So, what changed? The same beaches we sat about doing nothing, the old forests where we spotted our first porcupine, an aging ficus that sheltered a tent – now became exotic, out-of-this-world, a life-changing interaction. Every little place, popular or not was suddenly turned into a public figure, and who doesn’t want to meet one, share pictures with one, and talk about it to the world? In other words, what we’ve done with these ordinary experiences, the never-changing charm of the outdoors and wilderness was make it part of our agenda – for social approval, acceptance, for the want of being first, for records, and for ourselves, period!
We all know what came after – pristine places losing their luster to trash, wildlife being harassed by pursuing photographers, wild places unable to deal with gazillion footfalls, withering away, and locals losing their prized freedom, privacy.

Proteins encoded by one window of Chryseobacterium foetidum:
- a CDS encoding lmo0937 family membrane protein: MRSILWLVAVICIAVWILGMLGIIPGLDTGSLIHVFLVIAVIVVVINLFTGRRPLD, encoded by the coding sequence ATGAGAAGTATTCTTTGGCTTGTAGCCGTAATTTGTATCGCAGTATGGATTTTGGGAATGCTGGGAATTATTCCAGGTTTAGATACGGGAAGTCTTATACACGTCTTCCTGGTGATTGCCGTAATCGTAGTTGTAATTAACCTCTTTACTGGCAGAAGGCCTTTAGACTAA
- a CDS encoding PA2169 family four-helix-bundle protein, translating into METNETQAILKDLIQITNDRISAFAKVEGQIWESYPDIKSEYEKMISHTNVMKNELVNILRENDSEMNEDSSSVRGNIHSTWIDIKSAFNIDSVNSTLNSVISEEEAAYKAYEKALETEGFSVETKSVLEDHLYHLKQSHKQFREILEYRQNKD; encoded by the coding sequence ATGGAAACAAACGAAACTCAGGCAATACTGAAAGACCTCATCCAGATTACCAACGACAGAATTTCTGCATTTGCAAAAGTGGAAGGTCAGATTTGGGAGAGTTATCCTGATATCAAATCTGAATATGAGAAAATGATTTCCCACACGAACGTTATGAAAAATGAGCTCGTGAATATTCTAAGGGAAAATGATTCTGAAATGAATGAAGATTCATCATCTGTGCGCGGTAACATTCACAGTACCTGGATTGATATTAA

The power of small actions
We know the impact over-tourism has on places across the globe. Our geo-tagged images could put wildlife in danger by making information easily accessible to poachers; that simple post of a secluded mountain lake could change its fate like its remaining peers that are now polluted, despite being placidly hidden for most part of civilization, and many fragile ecosystems collapsing under over exposure. If anything, the current trajectory for most of these places is probably off the cliff!
So, should you still continue to geotag at all?
Well here’s my rationale! This whole rap about “issues” facing the world is so passé, none of these problems are new! We know what war does to humanity, what chopping trees do to the ecosystem and the climate, about corporate manipulation, about ideologies and corrupt governments, about racism, religion, and over consumption – we also know about poverty, the dead and the dying. But what has this collective knowledge actually led to? Just history repeating itself and a world progressing with overzealous ambition on a vulnerable planet, probably on its last legs.
We might not have the will to change everything, but we are all entitled to one of the most powerful of resolutions – the power to choose. And this is the power I chose and exploit unabashedly—to constantly fight against relentless conditioning and strive to better understand sans majoritarian influences, hence, to make the most of the readily available dual mana – “free will”.